But the browser that's profited the most from the rise in mobile browser usage has been Apple's Safari.
Safari, the default browser on all iOS devices -- and untouchable unless Apple relents on rules that bar rivals from the App Store or at least cripple those that are accepted -- accounted for 55.4% of all mobile browser used in February, leading the Android browser (with 22.8%) and Opera Software's Opera Mini (12.7%), and far, far ahead of Chrome (2%) and IE (1.6%).
Apple's mobile dominance -- Safari is used twice as much as the Android browser, even though Android smartphones and tablets outsell iOS devices by wide margins -- gave it a combined desktop-mobile share of 12% of all browser usage last month. Google's various desktop and mobile browsers, meanwhile, accounted for 17.3% of all usage, while Microsoft and Mozilla, neither with appreciable mobile share, ended February with 48.3% and 17.3%, respectively.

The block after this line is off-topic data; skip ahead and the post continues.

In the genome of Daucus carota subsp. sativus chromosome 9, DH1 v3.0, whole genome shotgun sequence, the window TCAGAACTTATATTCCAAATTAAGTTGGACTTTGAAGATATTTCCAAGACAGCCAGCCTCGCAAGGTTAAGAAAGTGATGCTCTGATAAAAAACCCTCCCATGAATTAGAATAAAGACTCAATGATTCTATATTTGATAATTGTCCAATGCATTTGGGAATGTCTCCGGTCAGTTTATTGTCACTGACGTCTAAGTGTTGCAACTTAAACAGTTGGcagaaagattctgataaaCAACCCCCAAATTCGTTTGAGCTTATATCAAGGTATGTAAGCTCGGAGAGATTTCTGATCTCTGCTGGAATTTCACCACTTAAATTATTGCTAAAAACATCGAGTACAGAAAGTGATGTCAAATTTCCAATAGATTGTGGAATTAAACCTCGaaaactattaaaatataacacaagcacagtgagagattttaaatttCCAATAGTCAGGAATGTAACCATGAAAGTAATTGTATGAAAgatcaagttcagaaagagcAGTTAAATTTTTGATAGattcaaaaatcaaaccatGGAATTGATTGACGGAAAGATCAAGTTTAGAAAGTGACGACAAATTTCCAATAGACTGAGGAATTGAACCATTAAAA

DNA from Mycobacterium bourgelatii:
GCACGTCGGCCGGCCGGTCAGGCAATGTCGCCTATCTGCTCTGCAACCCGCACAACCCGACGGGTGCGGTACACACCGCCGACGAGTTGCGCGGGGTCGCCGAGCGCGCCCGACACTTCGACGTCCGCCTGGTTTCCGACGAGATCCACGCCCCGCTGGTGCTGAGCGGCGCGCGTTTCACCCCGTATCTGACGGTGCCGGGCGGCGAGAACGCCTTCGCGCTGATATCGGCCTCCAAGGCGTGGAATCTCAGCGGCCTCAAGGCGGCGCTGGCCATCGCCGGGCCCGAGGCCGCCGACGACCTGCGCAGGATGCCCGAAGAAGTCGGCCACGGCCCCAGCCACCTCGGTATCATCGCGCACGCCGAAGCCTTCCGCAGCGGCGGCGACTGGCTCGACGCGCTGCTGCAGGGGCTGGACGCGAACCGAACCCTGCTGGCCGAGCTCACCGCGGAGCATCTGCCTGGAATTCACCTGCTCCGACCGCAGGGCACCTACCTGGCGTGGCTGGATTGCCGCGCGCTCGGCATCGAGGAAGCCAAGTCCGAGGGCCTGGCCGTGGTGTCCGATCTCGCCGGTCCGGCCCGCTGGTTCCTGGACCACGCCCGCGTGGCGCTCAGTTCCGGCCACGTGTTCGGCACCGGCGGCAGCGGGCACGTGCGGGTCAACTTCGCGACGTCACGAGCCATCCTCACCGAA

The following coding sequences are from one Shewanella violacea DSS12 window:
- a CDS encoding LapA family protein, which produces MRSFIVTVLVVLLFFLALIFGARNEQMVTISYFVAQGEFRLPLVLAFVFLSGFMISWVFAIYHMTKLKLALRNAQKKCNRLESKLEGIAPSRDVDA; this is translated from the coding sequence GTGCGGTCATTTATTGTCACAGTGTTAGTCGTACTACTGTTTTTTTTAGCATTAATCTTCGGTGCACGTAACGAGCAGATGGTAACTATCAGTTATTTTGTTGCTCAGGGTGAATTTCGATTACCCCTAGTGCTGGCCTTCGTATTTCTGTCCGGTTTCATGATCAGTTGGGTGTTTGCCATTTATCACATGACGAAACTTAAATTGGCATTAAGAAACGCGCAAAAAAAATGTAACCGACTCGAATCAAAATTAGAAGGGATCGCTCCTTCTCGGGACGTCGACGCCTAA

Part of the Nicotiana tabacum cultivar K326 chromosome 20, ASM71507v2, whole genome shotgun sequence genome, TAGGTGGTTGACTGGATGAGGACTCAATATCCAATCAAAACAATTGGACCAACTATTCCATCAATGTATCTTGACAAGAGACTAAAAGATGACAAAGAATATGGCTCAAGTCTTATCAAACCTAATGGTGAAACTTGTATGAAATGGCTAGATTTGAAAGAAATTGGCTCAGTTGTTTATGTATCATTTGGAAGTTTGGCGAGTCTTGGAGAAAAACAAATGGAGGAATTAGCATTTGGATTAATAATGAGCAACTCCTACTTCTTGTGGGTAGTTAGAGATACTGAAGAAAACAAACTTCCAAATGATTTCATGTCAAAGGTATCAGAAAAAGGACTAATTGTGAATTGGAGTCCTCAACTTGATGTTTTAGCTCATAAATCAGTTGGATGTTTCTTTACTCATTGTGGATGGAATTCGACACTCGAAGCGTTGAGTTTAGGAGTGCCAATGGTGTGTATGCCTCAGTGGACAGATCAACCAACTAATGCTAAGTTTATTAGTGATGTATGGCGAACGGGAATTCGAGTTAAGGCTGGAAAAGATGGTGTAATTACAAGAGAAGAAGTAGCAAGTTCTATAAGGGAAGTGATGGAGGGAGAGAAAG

In plainer words, Apple's browser share of 12% is much closer to both Google's and Mozilla's than the desktop-only numbers indicate.
And the likely growth of mobile browser usage will only be good news for Apple, assuming Safari maintains its supremacy. If mobile continues to gain ground by its 12-month average, it will assume 20% of all browsing by April 2014; if the faster-paced average of the last three months continues, mobile should reach the 20% mark in Sept. 2013.
Gregg Keizer covers Microsoft, security issues, Apple, Web browsers and general technology breaking news for Computerworld. Follow Gregg on Twitter at @gkeizer, or subscribe to Gregg's RSS feed . His e-mail address is firstname.lastname@example.org.
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